I step to the mirror and this woman staring back is someone I barely know…I barely love. She’s the new one moved in last month who flies off the handle at the toaster not working and the tears over homework and her hand shakes and her insides quiver and this craving for food to satisfy the adrenaline pumping through veins is insatiable and I just want to crawl away to my monastery (wherever that may be) and hide for the next eight months of treatment on this miracle yet cursed drug we call prednisone. But it’s the confused gaze from little ones that makes this heart break in two and the conversations that go something like this:
Help Girl: “Mom why is your nose running?” Me: “Because I’m crying.” Help Girl: “Why are you crying?” Me: “Because this medicine is making me crazy.” Help Girl: “I thought you liked crazy?” Me: “I do when it’s crazy fun and not crazy sad or crazy angry.” Help Girl: “Well just tell your body not to cry!”…..and I wish it were all as simple as that.
The inner dialogue doesn’t quiet. Who are you really? Will anyone still love you in nine months? Will you be able to love yourself, or forgive yourself, and be loved in return? Ahhh, nine months. I’ve been through nine months of growing and stretching broad three times over to discover that change can be what widens the heart. So what is it that keeps me from embracing it this time around? Sure, there won’t be a fuzzy headed sweet smelling infant to clutch at the end, but it’s either grow a new person in this space of time or whither and shrivel to bitterness and anger. It’s a choice. Everyday is a choice to wake up and face the raging inner battle that says I am not enough, I am not lovable, I am not all that while being willing to embrace, believe, experience, when all else screams otherwise, that He is enough, He loves me first, He is ALL THAT and more and in Him I can do all things and whatever comes my way I can know there will be joy!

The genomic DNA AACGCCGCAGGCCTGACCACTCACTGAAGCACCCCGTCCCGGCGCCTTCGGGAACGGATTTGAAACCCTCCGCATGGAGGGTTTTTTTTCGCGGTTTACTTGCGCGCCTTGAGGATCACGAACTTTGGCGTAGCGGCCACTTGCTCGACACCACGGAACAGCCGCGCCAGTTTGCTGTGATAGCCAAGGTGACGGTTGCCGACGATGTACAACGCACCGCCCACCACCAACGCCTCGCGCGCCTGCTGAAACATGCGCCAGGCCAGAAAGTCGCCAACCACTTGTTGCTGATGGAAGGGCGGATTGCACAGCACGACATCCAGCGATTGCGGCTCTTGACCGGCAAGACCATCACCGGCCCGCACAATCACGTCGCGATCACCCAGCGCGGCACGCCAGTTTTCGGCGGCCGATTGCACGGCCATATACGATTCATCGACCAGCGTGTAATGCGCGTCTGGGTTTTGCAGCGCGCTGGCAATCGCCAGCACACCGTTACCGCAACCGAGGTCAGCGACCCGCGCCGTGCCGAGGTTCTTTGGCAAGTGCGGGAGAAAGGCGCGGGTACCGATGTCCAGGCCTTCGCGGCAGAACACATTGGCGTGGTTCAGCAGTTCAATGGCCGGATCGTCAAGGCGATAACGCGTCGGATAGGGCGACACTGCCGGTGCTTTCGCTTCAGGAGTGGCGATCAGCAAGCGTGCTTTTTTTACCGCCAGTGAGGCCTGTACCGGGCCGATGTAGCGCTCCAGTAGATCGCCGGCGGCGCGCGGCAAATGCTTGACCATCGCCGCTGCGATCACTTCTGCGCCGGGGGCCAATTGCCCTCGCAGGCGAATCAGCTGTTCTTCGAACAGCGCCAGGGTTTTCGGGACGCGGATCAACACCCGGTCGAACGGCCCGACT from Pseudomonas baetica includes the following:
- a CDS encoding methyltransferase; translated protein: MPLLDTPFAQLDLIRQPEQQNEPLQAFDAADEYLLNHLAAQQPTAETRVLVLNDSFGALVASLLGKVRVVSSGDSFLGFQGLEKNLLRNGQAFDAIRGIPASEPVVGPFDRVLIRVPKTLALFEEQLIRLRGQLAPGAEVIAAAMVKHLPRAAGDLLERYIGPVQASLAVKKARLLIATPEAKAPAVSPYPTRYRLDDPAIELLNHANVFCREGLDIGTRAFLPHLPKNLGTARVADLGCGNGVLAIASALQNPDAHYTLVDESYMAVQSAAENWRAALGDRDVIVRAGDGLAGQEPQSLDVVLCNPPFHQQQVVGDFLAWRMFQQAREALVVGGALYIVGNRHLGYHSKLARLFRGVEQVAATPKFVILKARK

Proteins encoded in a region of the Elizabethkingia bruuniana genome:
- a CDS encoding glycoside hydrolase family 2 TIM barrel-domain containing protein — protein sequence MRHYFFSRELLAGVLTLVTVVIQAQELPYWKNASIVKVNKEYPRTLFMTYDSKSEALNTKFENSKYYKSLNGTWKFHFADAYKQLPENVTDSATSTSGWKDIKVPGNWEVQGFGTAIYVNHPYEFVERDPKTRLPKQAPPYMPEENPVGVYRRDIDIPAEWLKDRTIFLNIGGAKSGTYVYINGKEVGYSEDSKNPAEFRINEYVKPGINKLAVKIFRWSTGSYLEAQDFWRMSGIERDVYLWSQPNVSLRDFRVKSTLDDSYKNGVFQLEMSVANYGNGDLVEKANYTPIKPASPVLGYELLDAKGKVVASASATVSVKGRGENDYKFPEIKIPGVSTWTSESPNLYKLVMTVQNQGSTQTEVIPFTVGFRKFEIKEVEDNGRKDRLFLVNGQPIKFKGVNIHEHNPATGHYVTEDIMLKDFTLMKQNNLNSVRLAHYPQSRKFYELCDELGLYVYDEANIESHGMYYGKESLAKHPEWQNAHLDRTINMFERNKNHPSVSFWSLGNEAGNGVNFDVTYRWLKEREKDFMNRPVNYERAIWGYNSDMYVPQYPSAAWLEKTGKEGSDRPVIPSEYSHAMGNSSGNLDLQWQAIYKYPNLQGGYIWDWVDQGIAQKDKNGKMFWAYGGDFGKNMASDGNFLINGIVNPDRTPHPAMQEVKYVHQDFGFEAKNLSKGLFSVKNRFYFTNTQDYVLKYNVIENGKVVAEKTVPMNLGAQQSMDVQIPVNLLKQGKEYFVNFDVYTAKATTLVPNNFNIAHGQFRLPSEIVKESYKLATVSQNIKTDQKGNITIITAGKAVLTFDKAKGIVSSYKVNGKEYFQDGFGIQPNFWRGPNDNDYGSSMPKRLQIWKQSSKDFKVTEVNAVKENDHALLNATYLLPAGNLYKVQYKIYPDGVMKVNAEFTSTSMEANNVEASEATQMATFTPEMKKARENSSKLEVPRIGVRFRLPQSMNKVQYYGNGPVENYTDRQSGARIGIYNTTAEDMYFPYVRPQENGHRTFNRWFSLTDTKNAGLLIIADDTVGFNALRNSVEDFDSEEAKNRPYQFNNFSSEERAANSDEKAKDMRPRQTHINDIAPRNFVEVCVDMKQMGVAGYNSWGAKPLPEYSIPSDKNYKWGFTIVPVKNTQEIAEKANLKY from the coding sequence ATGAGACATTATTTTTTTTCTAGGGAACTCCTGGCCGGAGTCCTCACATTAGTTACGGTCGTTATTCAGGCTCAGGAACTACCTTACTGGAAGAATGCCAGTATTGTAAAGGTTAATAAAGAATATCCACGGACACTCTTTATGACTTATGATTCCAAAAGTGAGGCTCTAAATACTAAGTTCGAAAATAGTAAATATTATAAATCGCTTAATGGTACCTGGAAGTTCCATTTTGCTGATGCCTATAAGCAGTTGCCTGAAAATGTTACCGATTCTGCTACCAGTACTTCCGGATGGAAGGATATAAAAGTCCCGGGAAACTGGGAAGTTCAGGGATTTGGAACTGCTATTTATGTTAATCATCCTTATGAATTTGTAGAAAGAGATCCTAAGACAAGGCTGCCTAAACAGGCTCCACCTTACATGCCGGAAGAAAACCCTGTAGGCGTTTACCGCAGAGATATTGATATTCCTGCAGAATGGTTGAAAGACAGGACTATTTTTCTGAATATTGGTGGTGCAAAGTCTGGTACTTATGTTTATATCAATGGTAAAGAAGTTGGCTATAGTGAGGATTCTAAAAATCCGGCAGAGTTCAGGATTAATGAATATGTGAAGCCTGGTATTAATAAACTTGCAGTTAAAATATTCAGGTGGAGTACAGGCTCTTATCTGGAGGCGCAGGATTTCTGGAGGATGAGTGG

I walk by the mirror and it takes me by surprise, again, this face gaping round. The doctors said it would happen a phenomena called “moon face” as steroids redistribute fat in the body. I had hoped to be the exception and yet here I stand with all the classic symptoms glaring. I’ve been through years of shrinking where illness sloughed pounds off the body and I thought I would fade into non-existence and I was scared, and now I’m scared as I fumble to fully love the woman in transformation once again because you can hide a lot but you cannot hide your face…it is who you are and too often by what you are known.
The last rays of sunset stream through windows, clouds all pink flit through skies grey and I wonder about the sun setting and the moon rising. The moon in all it’s glory reflecting only the light from the sun. Could it be that the next nine months are about transformation as I ascertain what it is for me to reflect the Son? Humbling myself enough to admit that it isn’t all about me? That it’s not how I shine but how He shines in me? Could I believe that change is beautiful because He is beautiful and the work He is doing in me far outweighs the physical alterations? Am I willing to be the moon reflecting all He is to a world peering in? To embrace and not discard or shame my face but allow it to embody a reminder of who I am and who He is and what I am not without Him? Because if I am to see the face of God, to be the face of God, to this wounded and bleeding world I cannot stay the same. There must be metamorphosis.
I pull on my coat to step out into the night these hands slowly uncurling, unfurling, stretching wide to grasp how deep, how vast this Love’s lavished and I walk by the mirror, frown turned smiling for this moon face…could it be that it’s shining?